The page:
For example, as described above, in various embodiments, the package structure 240 can be received to and stored on a computing device. Information (e.g., control scripts) associated with a first package (e.g., outer package 242) can be used by an installer mechanism to install a second package (e.g., an inner package 244) or the contents thereof if the installer does not have the capability of utilizing the protection mechanism prior to installing the inner package on the computing device. For example, the installer may be a prior version or one which is not configured to recognize digital signatures. If the installer has the capability of utilizing the protection mechanism, then the installer mechanism can use the protection mechanism to determine whether the content of the inner package has been modified and/or tampered with prior to installing the inner package and/or its contents.

Embodiments are not limited to the example illustrated in FIG. 2. For instance, in various embodiments, the inner package/outer package structure can be used provide functionalities and/or capabilities other than protection mechanisms and/or security mechanisms while maintaining compatibility with installers that may not have the particular functionality and/or capability and/or are not configured to provide that particular functionality.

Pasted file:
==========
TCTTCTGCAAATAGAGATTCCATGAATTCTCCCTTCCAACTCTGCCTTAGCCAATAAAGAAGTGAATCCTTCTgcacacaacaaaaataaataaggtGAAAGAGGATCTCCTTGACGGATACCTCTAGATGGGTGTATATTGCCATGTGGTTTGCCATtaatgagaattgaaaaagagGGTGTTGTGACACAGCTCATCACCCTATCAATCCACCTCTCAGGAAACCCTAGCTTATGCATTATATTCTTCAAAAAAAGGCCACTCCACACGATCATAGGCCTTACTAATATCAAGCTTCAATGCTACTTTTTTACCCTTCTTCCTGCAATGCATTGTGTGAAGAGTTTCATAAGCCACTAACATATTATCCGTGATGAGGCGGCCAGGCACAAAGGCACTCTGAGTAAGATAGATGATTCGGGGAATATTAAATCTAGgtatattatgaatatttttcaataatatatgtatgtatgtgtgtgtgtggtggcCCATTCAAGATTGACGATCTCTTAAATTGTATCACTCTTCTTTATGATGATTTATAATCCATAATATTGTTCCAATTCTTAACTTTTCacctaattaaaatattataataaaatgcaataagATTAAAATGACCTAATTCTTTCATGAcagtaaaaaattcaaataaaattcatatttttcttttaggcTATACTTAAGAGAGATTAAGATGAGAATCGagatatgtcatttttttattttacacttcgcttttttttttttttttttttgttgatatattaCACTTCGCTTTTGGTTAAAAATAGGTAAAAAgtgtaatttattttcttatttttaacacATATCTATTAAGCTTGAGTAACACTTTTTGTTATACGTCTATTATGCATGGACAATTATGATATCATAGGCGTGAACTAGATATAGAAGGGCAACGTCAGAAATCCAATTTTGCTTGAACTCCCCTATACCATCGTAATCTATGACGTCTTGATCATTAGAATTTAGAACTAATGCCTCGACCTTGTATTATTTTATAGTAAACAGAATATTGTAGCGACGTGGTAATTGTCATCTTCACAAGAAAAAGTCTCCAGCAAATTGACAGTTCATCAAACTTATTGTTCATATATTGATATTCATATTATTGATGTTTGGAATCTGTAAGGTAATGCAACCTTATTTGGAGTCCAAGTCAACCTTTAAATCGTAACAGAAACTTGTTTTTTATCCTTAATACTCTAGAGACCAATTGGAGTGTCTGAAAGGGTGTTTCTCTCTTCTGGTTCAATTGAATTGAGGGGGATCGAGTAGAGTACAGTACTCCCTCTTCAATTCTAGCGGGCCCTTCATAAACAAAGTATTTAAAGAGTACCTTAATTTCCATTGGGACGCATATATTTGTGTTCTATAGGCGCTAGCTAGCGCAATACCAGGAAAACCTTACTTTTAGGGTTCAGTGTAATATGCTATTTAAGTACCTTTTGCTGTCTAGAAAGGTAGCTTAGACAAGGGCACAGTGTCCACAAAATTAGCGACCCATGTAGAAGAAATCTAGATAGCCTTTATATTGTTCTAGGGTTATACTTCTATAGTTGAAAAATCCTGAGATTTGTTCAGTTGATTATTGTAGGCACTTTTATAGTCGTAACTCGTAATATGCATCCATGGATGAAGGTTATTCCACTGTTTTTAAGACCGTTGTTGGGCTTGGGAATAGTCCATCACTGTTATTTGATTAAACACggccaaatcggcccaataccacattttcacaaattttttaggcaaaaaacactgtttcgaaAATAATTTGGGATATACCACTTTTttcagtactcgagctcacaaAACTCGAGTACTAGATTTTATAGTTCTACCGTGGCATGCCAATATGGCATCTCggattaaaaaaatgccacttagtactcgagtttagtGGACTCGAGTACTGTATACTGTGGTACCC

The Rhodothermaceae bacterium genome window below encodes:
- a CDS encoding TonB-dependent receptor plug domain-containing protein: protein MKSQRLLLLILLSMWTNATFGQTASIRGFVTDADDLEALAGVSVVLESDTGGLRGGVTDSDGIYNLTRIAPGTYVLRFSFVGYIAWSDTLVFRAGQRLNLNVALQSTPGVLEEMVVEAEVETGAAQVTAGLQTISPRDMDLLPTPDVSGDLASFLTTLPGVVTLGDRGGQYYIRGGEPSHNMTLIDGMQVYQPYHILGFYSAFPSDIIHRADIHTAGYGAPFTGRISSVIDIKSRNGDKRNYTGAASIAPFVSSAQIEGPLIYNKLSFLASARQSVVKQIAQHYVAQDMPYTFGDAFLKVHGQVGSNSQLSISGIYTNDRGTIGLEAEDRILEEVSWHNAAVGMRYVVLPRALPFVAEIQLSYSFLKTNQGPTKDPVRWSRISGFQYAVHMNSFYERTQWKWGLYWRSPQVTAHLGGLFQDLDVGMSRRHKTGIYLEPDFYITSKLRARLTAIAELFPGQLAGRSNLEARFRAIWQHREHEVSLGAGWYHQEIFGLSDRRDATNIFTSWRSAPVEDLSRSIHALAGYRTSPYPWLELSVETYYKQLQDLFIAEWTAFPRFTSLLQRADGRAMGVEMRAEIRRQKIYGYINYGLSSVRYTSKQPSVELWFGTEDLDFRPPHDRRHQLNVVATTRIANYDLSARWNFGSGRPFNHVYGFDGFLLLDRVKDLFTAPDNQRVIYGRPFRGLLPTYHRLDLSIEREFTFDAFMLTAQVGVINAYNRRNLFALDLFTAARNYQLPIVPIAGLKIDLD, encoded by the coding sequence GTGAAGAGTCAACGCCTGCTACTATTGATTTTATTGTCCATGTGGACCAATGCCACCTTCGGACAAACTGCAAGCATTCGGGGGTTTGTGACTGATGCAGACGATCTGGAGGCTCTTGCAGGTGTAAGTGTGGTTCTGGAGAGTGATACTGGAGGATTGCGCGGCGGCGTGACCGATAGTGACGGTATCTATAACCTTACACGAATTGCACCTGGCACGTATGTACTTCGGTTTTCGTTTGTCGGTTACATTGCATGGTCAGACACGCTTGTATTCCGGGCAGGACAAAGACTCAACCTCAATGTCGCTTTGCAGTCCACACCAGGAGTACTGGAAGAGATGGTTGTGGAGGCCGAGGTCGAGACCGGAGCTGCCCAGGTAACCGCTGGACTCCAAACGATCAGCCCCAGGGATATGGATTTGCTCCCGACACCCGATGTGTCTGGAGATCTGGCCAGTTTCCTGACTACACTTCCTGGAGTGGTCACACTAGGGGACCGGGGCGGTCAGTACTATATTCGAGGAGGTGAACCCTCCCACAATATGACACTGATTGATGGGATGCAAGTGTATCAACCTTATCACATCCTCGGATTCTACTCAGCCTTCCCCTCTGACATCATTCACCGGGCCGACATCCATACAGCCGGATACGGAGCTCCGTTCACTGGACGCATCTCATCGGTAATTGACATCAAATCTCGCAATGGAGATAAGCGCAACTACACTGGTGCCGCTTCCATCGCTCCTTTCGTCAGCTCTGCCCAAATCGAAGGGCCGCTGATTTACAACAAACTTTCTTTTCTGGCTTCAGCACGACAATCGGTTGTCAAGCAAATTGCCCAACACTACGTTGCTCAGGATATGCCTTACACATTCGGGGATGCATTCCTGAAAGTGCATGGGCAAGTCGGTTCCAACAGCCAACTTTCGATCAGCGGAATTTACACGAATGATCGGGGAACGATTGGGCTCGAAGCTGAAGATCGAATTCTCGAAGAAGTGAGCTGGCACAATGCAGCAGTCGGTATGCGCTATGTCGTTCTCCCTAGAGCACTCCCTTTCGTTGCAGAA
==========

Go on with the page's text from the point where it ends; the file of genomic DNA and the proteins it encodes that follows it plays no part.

FIG. 3 illustrates a method embodiment of the present disclosure. The method includes defining a first package to be opened by a computing device at block 310. As stated above, the first package can be in the form of a compressed file, such as a zip file format among others, or an uncompressed file format. Further, the outer package can include a number of components therein.

The method also includes associating installation content to be installed on the computing device with the first package at block 320. As shown at block 330, in this embodiment, the first package includes a second package that has the installation content to be installed on the computing device. In this embodiment, the first package also includes package functionality information to determine whether a particular package functionality (e.g., a protection mechanism) can be utilized by the computing device.

The embodiments described herein can be performed by logic, hardware, application modules, and the like, to perform the operations described herein and/or resident on the systems and devices shown herein or otherwise. Logic, suitable for carrying out embodiments of the present disclosure, can be resident in one or more devices or locations. Processing modules can include separate modules connected together or include several modules on an application specific integrated circuit (ASIC).